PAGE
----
An FIH spokesperson told the agency that the organisation is conducting a review of their transgender inclusion policy in consultation with the International Olympic Committee.
The International Olympic Committee had earlier stated that “until evidence proved otherwise, athletes should not be deemed to have an unfair or disproportionate competitive advantage due to their sex variations, physical appearance and/or transgender status”
It however added that each sporting organisation should determine how athletes might be at a “disproportionate advantage”.
The FIH joins World Athletics, Fifa and World Netball among organisations who are reviewing their policies on including transgender athletes in women’s events.
“My responsibility is to protect the integrity of women’s sport and we take that very seriously, and if it means that we have to make adjustments to protocols going forward, we will,” said World Athletics president Sebastian Coe.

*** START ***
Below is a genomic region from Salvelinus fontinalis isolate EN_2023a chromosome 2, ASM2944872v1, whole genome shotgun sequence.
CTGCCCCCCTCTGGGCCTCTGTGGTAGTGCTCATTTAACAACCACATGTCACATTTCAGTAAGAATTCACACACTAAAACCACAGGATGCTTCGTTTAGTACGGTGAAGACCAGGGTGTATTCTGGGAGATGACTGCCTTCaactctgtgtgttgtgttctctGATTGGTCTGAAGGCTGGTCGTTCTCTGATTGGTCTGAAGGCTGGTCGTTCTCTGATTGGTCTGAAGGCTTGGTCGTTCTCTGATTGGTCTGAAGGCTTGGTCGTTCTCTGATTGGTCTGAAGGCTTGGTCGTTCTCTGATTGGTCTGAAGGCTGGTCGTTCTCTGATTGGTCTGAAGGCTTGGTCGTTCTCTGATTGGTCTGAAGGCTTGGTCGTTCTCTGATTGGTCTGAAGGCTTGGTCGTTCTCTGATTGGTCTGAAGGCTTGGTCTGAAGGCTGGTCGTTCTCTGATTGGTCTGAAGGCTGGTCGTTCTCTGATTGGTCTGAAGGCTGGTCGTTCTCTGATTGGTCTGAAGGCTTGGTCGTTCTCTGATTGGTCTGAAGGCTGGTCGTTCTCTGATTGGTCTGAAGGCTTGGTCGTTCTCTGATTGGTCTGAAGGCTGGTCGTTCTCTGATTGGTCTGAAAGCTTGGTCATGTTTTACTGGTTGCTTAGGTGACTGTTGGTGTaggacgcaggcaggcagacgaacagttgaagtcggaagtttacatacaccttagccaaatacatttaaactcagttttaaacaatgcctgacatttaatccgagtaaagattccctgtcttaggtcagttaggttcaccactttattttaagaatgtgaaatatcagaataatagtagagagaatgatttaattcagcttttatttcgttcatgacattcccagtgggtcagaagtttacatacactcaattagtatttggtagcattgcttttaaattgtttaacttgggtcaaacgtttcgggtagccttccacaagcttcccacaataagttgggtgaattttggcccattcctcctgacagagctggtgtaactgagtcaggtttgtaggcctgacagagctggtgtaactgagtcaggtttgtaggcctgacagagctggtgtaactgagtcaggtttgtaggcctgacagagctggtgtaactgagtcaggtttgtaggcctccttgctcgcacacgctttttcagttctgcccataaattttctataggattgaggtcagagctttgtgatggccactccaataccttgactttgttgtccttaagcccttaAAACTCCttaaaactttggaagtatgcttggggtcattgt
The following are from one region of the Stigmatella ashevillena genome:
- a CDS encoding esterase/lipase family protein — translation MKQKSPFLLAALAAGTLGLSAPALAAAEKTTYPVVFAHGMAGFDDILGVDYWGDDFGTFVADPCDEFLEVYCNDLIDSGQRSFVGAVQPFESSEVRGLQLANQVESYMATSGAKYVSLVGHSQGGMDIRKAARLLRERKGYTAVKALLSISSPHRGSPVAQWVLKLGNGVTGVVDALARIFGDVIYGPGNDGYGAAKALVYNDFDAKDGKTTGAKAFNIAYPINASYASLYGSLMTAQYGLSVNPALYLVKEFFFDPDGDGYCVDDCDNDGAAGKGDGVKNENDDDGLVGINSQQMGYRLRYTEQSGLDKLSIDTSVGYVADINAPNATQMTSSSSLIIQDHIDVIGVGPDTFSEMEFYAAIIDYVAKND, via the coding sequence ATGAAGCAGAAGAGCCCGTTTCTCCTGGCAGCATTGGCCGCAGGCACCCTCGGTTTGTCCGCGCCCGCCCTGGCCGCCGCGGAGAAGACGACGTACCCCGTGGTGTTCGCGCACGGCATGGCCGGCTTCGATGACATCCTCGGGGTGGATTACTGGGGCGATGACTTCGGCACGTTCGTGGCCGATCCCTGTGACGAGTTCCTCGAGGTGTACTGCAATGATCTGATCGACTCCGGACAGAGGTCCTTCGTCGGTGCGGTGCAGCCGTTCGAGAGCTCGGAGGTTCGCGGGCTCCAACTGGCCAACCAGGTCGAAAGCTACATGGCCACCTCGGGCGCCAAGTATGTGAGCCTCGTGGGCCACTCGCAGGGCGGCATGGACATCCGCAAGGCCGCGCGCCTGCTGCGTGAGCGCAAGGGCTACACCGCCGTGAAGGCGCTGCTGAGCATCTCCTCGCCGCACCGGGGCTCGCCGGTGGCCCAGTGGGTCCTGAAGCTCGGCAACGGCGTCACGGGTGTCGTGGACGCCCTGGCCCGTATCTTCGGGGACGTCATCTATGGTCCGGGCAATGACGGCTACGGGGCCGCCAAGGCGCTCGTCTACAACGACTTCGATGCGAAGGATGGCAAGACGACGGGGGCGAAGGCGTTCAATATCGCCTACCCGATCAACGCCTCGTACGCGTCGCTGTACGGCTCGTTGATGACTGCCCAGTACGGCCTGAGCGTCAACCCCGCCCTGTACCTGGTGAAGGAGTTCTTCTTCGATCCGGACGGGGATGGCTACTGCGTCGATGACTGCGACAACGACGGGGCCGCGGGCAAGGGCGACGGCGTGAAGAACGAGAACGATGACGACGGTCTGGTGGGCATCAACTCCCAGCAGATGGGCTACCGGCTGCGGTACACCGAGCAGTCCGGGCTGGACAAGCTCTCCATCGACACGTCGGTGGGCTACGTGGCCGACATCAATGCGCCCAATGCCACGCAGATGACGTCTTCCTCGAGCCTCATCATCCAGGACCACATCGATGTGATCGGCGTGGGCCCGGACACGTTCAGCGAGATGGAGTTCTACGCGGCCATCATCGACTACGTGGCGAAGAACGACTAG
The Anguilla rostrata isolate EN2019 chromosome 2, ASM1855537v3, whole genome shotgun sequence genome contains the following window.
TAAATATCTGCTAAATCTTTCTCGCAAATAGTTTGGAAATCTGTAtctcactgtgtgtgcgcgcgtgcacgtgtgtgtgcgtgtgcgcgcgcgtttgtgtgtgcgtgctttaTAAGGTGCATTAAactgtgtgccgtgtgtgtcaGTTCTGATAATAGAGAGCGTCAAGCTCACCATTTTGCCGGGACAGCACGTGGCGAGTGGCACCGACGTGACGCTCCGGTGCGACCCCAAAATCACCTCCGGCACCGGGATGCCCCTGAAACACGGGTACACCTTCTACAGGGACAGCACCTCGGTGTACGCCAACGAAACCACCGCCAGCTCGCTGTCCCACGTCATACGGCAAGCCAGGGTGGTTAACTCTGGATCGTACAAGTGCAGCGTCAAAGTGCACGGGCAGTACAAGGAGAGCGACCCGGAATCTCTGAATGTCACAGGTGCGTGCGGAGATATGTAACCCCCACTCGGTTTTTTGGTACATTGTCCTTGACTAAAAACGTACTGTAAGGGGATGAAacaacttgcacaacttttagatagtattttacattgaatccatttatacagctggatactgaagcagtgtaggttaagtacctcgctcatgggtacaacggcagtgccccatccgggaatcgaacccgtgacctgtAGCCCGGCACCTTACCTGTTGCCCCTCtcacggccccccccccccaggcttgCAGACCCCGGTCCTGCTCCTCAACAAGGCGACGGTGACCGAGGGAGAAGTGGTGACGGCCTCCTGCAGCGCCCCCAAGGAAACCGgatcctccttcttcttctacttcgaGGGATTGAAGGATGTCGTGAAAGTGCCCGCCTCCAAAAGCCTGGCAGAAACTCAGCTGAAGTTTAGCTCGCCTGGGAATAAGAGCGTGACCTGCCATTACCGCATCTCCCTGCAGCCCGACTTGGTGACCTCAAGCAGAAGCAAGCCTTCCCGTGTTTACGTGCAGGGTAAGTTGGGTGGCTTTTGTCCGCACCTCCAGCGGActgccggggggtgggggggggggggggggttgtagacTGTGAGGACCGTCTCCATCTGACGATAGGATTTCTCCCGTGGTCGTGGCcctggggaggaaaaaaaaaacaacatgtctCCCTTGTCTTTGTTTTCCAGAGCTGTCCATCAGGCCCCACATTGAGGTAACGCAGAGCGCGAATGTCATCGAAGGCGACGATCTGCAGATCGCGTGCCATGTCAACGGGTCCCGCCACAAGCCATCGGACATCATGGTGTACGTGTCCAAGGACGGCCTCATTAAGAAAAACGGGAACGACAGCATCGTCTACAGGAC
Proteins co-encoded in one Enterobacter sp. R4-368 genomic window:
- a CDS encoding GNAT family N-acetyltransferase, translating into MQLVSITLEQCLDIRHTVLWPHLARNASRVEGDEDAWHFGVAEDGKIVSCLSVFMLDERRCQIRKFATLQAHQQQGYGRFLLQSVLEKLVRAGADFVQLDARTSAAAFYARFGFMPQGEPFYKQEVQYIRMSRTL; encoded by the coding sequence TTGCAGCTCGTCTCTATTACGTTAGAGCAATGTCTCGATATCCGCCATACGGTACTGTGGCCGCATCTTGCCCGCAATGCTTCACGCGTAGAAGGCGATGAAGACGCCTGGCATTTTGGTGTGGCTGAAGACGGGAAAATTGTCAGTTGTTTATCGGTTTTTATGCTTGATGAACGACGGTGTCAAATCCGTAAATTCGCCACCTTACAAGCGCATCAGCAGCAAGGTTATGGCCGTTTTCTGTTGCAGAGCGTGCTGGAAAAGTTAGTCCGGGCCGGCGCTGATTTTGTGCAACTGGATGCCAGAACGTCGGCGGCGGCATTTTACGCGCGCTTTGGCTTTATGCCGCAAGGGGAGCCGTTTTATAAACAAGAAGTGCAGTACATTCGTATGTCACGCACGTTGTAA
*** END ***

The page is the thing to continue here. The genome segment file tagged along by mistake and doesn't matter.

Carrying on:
FINA, the International Swimming Federation, last week banned all athletes who have undergone male puberty from competing in women’s events.
The new policy, which was passed with a 71% vote at an extraordinary general congress, states that male-to-female transgender athletes could compete in women’s category “provided they have not experienced any part of male puberty beyond Tanner Stage 2, or before age 12, whichever is later”.
FINA also said that it intends to set up an “open” category to allow transgender athletes to compete.
The International Cycling Union also revised its rules by increasing the transition period on low testosterone from 12 months to 24 months and also reducing the maximum permitted testosterone level.
The Rugby League also announced a ban on transgender players from women’s international matches while it develops a “comprehensive inclusion policy”.